Senate Panel Advances Four Picks for Illinois Federal Judgeships

WASHINGTON (CN) — The Senate Judiciary Committee approved six of President Donald Trump’s judicial nominees on Thursday, including four who are up for seats on courts in Illinois.

All of the nominees the committee sent to the full Senate had some measure of bipartisan support, including the Illinois nominees who were the product of a compromise between the White House and the state’s Democratic senators.

Judges David Dugan and Stephen McGlynn, who both sit on the Illinois state bench and are up for seats on the U.S. District Court for the Southern District of Illinois, faced opposition from all Democrats on the Judiciary Committee except for Senator Dick Durbin, as they drew scrutiny from activist groups and Democrats over their views on abortion.

The Melvin Price Federal Building and U.S. Courthouse in East St. Louis, Ill., home of the U.S. District Court for the Southern District of Illinois. (Photo via Nyttend/Wikipedia Commons)

Dugan was appointed to the Third Judicial Circuit in Madison County in 2017, after working in private practice at numerous firms in Illinois since 1985. He also spent a year as a part-time prosecutor in Madison County.

While running to keep his seat in the 2018 election, Dugan received the endorsement of Illinois Right to Life Action. In response to the group’s election questionnaire, Dugan said he views the Supreme Court holding in Roe v. Wade as “sorely misplaced” and expressed the view that life begins at conception “and that from that moment forward, taking that child’s life is the taking of a human life.” 

But Dugan also cautioned the group that while he has held the views he expressed “for many years,” he would follow the law on the state court bench. In explaining his answers to the survey in response to questions Durbin submitted in writing after his nomination hearing, Dugan said he would put his personal leanings aside and maintain independence on the federal bench.

“A judge must in all things be independent of political and societal pressures and influences and his or her decisions must reflect that independence through faithful and dutiful adherence to binding precedent,” Dugan wrote.

McGlynn has had three stints as a state-court judge in Illinois, first as an appellate court justice on the Fifth District Appellate court from 2005 to 2006. He served as a judge on the 20th Judicial Circuit Court from 2010 to 2012 and retook the same position in 2013.

In between his judicial positions, he worked at the Belleville firm McGlynn & McGlynn, where he began his legal career as an associate in 1986.

McGlynn has significant ties to Republican politics in Illinois, including serving as the chairman of the Illinois Republican Platform Committee in 2004. In line with prevailing party opinion on abortion, that platform insisted on the need “to protect the fundamental right to life and dignity of every human life including the lives of unborn children.”

McGlynn was also a member of the Illinois Federation for Right to Life in 2007, but told the committee he only joined the group so he could vote for his brother, who was making a bid for membership of the board.

Like Dugan, McGlynn assured senators in written answers to their questions that he would leave behind his personal views on the bench, saying he has cut back his involvement in partisan groups and that his time on the appellate bench has given him significant respect for precedent.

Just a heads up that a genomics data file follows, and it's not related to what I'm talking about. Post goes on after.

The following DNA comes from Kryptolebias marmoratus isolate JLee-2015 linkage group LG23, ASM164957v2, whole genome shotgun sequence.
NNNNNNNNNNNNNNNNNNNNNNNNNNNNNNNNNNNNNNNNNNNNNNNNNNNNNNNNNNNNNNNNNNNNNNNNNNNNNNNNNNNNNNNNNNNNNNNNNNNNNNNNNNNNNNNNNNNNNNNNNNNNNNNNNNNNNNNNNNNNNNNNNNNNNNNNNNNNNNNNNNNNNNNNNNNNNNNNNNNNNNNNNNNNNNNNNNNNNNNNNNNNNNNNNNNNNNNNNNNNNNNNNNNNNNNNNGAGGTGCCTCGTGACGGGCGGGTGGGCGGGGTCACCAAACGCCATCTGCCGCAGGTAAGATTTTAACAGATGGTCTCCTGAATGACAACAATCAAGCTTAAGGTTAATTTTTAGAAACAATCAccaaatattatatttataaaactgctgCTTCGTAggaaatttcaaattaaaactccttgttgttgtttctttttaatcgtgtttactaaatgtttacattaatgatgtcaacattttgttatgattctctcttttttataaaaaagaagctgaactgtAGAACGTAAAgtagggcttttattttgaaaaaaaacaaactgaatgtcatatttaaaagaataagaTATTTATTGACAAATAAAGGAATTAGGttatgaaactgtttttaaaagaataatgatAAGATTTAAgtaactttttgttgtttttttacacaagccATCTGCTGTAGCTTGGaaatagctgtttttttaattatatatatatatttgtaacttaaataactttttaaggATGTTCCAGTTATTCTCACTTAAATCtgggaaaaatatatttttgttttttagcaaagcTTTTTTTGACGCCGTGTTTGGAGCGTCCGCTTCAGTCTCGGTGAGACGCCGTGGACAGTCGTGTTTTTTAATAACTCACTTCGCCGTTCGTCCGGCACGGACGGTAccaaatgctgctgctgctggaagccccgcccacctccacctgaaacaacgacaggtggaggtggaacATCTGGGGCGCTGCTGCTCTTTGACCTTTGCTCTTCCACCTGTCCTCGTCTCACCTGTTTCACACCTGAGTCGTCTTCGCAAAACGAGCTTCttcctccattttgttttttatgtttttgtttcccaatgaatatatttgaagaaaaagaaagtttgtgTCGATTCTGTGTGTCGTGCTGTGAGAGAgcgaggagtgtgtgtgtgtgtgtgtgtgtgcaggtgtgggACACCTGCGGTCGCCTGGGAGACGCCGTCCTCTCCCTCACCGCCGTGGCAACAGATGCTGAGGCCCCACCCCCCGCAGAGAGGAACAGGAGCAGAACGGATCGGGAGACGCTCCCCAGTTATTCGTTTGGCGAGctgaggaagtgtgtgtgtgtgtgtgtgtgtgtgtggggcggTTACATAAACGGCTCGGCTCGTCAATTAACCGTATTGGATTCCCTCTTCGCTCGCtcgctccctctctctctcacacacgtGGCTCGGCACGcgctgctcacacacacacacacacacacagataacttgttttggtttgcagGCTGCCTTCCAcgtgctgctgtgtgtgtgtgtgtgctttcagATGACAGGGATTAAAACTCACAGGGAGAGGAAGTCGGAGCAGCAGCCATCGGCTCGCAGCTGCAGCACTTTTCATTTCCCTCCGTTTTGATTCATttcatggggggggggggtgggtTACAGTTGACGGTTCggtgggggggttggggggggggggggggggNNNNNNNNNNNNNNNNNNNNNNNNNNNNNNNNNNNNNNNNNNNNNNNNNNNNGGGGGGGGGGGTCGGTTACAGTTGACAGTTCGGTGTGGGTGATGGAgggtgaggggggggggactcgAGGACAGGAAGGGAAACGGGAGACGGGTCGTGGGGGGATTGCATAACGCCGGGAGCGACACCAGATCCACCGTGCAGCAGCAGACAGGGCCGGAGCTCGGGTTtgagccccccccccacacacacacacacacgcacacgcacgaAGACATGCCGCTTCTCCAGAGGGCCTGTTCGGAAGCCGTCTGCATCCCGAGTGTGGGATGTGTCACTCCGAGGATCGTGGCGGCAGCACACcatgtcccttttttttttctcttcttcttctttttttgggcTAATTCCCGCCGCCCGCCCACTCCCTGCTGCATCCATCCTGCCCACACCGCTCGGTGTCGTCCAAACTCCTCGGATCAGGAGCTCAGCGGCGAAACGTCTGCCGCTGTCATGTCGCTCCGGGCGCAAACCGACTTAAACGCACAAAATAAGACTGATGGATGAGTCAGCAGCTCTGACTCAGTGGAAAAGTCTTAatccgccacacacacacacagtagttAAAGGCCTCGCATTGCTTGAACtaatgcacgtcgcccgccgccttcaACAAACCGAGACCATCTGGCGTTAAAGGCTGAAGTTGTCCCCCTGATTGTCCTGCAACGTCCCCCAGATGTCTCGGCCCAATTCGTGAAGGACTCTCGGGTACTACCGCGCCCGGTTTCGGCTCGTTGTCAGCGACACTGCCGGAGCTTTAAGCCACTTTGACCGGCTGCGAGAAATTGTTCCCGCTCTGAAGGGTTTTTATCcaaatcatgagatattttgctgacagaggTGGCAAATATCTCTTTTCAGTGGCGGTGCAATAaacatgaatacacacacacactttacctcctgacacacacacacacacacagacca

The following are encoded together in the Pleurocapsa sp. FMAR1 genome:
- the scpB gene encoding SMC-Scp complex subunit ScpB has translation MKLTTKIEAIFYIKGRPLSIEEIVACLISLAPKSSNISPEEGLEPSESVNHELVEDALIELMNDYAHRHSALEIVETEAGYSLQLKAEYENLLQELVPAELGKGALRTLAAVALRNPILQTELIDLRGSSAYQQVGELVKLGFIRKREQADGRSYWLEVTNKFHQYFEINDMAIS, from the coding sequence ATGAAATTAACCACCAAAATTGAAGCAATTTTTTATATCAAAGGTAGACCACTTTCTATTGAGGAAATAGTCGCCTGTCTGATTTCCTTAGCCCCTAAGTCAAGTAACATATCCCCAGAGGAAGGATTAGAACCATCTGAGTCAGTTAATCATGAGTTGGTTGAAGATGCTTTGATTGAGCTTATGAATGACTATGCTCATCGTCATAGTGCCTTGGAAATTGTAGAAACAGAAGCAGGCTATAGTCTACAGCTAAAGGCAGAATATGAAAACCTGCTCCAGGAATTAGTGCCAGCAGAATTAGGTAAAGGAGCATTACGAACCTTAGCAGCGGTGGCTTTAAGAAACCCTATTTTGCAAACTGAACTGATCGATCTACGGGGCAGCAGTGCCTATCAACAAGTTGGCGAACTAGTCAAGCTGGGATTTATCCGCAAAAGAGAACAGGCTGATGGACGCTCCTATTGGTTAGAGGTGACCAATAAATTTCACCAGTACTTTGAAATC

“I do not come to the bench as a saboteur, looking to undermine the rule of law with respect to cases or statutes with which I might not agree,” McGlynn wrote.

The liberal Alliance for Justice came out against both Dugan and McGlynn in a letter to the Senate Judiciary Committee on the eve of the votes, citing their past stances on abortion.

“Given their demonstrated opposition to critical constitutional rights, Alliance for Justice opposes the confirmations of David Dugan and Stephen McGlynn to lifetime seats on the federal bench,” the letter states.

Also receiving the committee’s blessing was Judge Franklin Valderrama, who has served on the Cook Judicial Circuit Court in Illinois since 2007. Before taking the bench, Valderrama worked at the Chicago firm Sanchez Daniels & Hoffman.

In 2015, Valderrama ordered the release of dashcam footage that showed the fatal shooting of Laquan McDonald, a Black teenager who was shot 16 times by a white Chicago police officer in October 2014.  The officer, Jason Van Dyke, was convicted of second-degree murder and sentenced to seven years in prison in 2019.

Valderrama is nominated to the U.S. District Court for the Northern District of Illinois and received committee approval in a 16-6 vote, with all votes in opposition coming from Republicans.

Ian Johnston, who works as a magistrate judge on the U.S. District Court for the Northern District of Illinois, the same court to which he has been nominated, was approved with a 17-5 vote.

The committee also approved Judge Hala Jarbou, who currently serves on the Sixth Judicial Circuit in Oakland County, Michigan, with an 18-4 vote. An immigrant from Iraq and a former federal and state prosecutor, Jarbou would sit on the U.S. District Court for the Western District of Michigan if confirmed.

Receiving unanimous approval was Roderick Young, a magistrate judge who would sit on the U.S. District Court for the Eastern District of Virginia. Young has been a magistrate judge since 2014 and has also spent time as a federal and state prosecutor.

The nominees now await a confirmation vote before the full Senate.

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